In developing one of my more popular WordPress plugins, Document Gallery, I was faced with a challenge that stumped me for a bit. Recently, some of my users had asked for additional functionality to support auto-generation of thumbnails for the documents in their gallery. These documents could be any number of filetypes, but for this particular post we’ll be discussing PDF thumbnail generation.
PDFs are actually quite simple to thumbnail and the process is well-documented across the web. If I had been content with simply using the PHP Imagick extension to wrap my access to Ghostscript (GS), which does the actual conversion for PDFs, then the process of generating a thumbnail would have been quite straightforward, but I was not content with this solution, the primary reason being inefficiency. The way that Imagick processes PDFs before passing it down to GS is very slow. Thus, I went about setting up a framework to directly execute GS from PHP’s
exec() with Imagick as a fallback in the event that I was unable to find a GS executable.
This all should have been quite simple, but it wasn’t. In order to accurately find and execute GS in a platform-agnostic way is actually quite challenging, and surprisingly poorly documented on the web. First, one must determine whether
exec() is available. This is quite a convoluted thing to determine in-and-of-itself, but thankfully I found someone else’s solution for this and did not have to develop it myself. Finding the GS executable, however, was another story entirely.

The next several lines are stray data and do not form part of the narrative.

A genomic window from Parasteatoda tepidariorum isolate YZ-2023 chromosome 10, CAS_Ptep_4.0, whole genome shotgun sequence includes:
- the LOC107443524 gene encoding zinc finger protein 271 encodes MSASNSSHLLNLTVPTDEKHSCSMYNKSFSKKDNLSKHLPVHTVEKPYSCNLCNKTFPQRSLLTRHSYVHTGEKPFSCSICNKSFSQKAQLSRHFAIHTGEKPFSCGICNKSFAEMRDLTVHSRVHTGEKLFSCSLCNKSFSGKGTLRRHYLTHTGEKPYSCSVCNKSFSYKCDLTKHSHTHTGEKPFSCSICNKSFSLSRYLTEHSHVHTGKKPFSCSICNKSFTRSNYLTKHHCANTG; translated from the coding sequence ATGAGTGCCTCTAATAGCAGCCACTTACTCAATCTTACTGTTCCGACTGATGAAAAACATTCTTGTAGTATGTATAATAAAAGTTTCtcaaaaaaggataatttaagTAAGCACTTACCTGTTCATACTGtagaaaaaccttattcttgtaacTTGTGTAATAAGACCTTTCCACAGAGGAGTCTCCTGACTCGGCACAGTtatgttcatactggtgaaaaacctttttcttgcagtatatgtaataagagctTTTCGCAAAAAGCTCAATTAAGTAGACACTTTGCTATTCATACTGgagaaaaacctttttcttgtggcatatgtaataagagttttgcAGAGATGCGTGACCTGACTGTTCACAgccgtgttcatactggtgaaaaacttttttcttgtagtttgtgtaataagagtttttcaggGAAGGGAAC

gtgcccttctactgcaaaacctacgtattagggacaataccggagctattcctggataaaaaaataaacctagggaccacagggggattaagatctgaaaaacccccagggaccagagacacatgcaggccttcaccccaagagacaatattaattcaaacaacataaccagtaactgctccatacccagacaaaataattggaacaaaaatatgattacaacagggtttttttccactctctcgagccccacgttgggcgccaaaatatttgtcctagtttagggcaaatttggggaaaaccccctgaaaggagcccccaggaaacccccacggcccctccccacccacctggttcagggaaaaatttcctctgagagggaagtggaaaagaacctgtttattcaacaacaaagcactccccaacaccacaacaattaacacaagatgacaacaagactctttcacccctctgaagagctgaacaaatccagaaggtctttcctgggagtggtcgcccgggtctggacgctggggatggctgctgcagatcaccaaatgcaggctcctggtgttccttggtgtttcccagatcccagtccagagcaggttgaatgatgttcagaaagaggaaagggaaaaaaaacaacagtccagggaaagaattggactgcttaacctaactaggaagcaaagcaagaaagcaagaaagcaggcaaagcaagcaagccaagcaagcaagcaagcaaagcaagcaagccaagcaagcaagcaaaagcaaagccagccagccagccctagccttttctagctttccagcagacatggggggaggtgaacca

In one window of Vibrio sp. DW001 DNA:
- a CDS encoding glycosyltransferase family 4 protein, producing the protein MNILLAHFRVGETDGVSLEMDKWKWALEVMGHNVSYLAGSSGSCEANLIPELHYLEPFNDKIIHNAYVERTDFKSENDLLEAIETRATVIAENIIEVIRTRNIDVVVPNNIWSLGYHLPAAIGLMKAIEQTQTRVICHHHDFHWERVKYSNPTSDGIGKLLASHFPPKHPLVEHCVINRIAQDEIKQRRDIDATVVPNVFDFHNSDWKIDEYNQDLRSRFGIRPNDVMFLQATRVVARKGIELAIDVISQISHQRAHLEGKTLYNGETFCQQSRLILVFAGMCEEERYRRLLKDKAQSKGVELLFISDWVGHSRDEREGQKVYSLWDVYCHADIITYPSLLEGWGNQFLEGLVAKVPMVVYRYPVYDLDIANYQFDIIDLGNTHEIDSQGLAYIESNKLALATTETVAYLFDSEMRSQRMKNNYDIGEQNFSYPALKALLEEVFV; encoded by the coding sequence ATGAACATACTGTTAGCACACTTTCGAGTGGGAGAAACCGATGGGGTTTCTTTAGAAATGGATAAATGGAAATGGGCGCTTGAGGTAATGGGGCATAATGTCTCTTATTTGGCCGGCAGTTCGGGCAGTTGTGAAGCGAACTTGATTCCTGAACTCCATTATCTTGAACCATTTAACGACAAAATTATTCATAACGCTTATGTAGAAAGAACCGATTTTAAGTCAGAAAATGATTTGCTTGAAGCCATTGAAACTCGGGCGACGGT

For Unix servers, the process is as simple as running
exec('which gs'). On a Windows server, however, the process is awful, and even the solution I developed is less than perfect. If the script is running on a Windows server, the first thing done is look for an environment variable named GSC. If set, this should include the GS executable location. If not, the next checks search for either gswin32c or gswin64c in the system path. Finally, if neither of those are set, we directly access the filesystem and look in “Program Files” and “Program Files (x86)” for gswin32c or gswin64c. All in all, it’s a very exhausting process for what should be straightforward. For anyone who questions my preference of Linux over Windows, this experience will henceforth be near the top of my list of reasons.
In any event, I’ve included the final result of my code below. If you have any thoughts or recommendations for improvement, I’d love to read them in the comments below!